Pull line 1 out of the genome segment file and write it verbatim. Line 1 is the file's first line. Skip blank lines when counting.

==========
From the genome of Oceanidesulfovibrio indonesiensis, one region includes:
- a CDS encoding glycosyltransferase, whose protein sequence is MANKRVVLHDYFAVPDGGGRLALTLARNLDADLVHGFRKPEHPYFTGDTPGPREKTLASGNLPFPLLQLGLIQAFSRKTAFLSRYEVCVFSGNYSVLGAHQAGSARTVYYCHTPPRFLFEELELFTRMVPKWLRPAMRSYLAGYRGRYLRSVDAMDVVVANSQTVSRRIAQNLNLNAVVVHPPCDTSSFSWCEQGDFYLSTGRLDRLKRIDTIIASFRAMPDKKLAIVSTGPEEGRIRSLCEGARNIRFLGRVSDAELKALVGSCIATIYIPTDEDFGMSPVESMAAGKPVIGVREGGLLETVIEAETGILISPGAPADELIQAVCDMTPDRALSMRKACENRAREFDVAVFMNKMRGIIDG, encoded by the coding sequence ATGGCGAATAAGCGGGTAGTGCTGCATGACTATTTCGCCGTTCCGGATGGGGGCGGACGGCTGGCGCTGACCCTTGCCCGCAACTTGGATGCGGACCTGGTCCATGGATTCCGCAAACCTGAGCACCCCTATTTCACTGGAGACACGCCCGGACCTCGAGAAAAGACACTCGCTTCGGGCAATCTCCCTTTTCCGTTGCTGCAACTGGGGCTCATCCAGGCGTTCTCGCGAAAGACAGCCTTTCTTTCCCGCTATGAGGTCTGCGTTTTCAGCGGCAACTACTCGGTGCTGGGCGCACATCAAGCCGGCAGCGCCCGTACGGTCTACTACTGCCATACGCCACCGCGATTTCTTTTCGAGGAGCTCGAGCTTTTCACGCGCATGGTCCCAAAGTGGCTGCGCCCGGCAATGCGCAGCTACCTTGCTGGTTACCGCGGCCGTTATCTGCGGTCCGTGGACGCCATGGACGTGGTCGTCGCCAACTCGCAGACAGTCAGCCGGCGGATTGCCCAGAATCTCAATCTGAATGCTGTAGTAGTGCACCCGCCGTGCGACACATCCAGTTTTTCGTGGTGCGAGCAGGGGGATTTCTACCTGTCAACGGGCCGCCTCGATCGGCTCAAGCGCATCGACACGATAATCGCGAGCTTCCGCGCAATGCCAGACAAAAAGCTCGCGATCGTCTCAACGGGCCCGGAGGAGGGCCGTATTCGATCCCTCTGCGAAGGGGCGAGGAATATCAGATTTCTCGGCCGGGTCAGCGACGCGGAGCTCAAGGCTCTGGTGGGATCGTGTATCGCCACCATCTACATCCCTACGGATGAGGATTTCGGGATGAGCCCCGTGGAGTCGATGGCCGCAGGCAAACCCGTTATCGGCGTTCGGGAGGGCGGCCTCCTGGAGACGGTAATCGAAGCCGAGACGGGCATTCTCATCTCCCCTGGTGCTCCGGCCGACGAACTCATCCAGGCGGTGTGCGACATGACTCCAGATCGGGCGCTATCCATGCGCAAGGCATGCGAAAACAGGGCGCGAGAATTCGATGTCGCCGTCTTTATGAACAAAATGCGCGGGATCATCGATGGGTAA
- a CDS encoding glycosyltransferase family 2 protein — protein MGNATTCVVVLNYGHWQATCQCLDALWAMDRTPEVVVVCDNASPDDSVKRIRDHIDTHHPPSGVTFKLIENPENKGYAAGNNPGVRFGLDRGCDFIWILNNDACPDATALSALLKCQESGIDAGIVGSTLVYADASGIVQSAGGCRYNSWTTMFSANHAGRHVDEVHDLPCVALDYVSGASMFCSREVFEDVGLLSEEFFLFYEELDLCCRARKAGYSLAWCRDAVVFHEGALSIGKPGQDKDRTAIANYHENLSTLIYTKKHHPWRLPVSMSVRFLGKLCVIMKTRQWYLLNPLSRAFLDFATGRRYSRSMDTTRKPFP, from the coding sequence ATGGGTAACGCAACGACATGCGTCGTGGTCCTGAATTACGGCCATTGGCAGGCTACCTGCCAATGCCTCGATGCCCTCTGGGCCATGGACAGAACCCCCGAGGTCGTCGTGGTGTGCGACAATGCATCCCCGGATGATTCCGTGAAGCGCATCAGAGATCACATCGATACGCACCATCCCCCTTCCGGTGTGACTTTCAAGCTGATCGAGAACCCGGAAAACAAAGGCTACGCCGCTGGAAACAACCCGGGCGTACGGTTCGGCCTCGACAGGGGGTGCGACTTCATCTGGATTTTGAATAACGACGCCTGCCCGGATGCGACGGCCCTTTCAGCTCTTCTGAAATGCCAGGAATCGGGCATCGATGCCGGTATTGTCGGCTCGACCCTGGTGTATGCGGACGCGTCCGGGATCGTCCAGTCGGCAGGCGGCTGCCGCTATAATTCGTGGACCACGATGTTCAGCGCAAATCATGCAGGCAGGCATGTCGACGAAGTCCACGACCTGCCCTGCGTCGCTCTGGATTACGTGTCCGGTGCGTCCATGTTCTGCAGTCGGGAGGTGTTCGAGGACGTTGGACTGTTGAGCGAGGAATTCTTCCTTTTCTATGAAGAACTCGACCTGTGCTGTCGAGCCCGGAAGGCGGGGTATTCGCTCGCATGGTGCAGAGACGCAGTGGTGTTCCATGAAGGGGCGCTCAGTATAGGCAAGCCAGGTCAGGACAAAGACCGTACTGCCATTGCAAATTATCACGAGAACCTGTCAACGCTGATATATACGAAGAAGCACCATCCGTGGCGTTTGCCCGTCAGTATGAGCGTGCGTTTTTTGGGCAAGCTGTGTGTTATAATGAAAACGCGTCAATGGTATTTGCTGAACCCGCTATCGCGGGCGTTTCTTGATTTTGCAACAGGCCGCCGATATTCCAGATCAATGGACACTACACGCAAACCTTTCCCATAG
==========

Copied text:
From the genome of Oceanidesulfovibrio indonesiensis, one region includes: